Community Spotlight: Nisichawayasihk Cree Nation

 In Community Spotlights

We’ve had the pleasure of working with Nisichawayasihk Cree Nation for the past 3 years and are proud of the work we’ve accomplished together so far. Nisichawayasihk Cree Nation is a vibrant First Nation based in Nelson House, Manitoba. The Cree name Nisichawayasihk translates to “where the three rivers meet” and describes Nelson House located at the convergence of the Burntwood River, Footprint and Rat Rivers.

During the first year of our collaboration (2016-2017), we visited Nisichawayasihk Neyo Ohtinwak Collegiate and installed a Learning Bird Nest server so teachers could access the Learning Bird platform without having to rely on connectivity. This allowed them to view and use resources created in collaboration with other First Nations, and inspired the direction they would take for the creation of their own resources.  We worked with teachers and community members to create classroom resources that focused on outdoor education, community history, sustainability, and language. “There’s a strong push to bring in cultural and local components into the classroom and to make these resources accessible to teachers. It also seems that the teachers are doing a good job of bringing in current events or social issues from the community”, said Rebecca Smith, Account Lead at Learning Bird. As an example, one of the topics they focused on was telling the story of a big project by the Manitoba Hydro energy company and its impacts on communities in the area. “Understanding how this development can bring both positive and negative impacts to land and people is really interesting and important”, said Rebecca.

The school is committed to creating positive learning opportunities that are consistent with the community’s traditions, customs, and culture. This is something that Rebecca witnessed while she was onsite.  “The teachers strive to bring opportunities for the students to practice their traditional ways of life. There are outings on the land, and they have a separate building for survival skills and outdoor education activities”, said Rebecca. One of the resource kits the community worked on was about outdoor survival skills and gear.  Students are taught about the techniques and gear used by Indigenous peoples to survive in the bush for thousands of years. They also have a chance to research a lost life skill and recreate a piece of survival gear. The resources also integrate Cree language (Th dialect) for naming tools and skills.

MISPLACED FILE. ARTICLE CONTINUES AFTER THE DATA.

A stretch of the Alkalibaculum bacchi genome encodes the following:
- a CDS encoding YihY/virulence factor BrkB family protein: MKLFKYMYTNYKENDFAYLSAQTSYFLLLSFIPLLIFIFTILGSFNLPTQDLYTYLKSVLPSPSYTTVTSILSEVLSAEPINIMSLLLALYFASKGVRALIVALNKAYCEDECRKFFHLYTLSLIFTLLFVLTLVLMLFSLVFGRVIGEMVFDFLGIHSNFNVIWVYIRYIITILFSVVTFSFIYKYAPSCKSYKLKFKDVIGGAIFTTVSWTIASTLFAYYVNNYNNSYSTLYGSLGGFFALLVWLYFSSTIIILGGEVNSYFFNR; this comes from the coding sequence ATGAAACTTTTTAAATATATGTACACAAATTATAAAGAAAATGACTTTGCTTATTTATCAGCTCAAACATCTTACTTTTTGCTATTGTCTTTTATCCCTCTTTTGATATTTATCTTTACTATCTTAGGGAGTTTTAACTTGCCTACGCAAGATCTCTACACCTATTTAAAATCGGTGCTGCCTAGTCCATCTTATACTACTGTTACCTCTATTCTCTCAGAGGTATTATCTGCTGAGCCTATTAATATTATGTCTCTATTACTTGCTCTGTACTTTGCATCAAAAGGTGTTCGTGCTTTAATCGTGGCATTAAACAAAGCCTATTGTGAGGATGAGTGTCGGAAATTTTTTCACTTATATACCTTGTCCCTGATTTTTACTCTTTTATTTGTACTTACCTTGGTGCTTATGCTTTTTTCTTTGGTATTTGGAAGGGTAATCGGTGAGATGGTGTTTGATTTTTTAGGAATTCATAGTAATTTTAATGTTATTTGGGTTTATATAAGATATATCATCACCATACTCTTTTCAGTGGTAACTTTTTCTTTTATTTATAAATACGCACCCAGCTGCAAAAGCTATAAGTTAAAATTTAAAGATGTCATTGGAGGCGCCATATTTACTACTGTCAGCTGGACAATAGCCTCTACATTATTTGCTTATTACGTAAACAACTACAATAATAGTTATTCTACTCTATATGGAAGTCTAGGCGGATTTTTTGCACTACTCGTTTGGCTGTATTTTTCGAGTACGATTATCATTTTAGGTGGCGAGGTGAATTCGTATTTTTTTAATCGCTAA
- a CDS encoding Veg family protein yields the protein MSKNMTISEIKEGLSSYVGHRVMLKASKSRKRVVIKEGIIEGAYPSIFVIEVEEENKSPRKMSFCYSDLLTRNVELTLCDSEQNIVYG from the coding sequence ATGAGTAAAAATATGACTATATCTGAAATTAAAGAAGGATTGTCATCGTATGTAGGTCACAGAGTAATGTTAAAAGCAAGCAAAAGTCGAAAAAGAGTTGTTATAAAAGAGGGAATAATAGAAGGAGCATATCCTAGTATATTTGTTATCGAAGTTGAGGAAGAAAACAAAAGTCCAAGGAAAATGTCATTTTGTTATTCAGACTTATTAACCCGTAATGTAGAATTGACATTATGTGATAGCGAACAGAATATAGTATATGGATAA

During the 2017-2018 school year, the principal, Nic Campbell, asked teachers to think of topics they needed resources for. There was a strong focus on developing culturally relevant materials for math and science. For example, one of the science topics was on Astronomy and First Nations. These resources explore what the stars can teach us about Cree culture and storytelling. Other topics of interest included genetics, reproduction, factoring, and hydroelectric power.

This year, Rebecca visited the school for two days to deliver training to the teachers. When asked to describe her experience in community, Rebecca said “It’s a close knit and welcoming community. When I drove up to the store, people from the community were joking around with me because my car was too big for me. They were right, the car was huge! So yes, both the community and school members were very welcoming and had a good sense of humour.” During her visit, Rebecca updated the Learning Bird Nest server, delivered group training, and then had a chance to work one-on-one with the teachers. “I think the teachers appreciated the hands-on aspect of the training. They were able to work with the resources, got a feel for what was available on the platform, and practiced working with different resources.”  

Teachers taking part in training activities

During one-on-one coaching, Rebecca was able to sit down with teachers to talk about the topics they would be teaching. She worked with them to find resources on the platform that they could use to support their instruction. Rebecca enjoyed the one-on-one time with teachers, as this allowed her to connect at a more personal level and develop stronger relationships.

Working with Nic and his team has been a real pleasure. We are proud of the resources we’ve collaborated on so far and we hope that teachers and students will enjoy using them in their classrooms. We would like to thank the team at the school for their generous time commitment to the project, and for their warm hospitality. We look forward to a continued and successful partnership.

Winter structures at Garden River First NationMMIWG Red Dress Campaign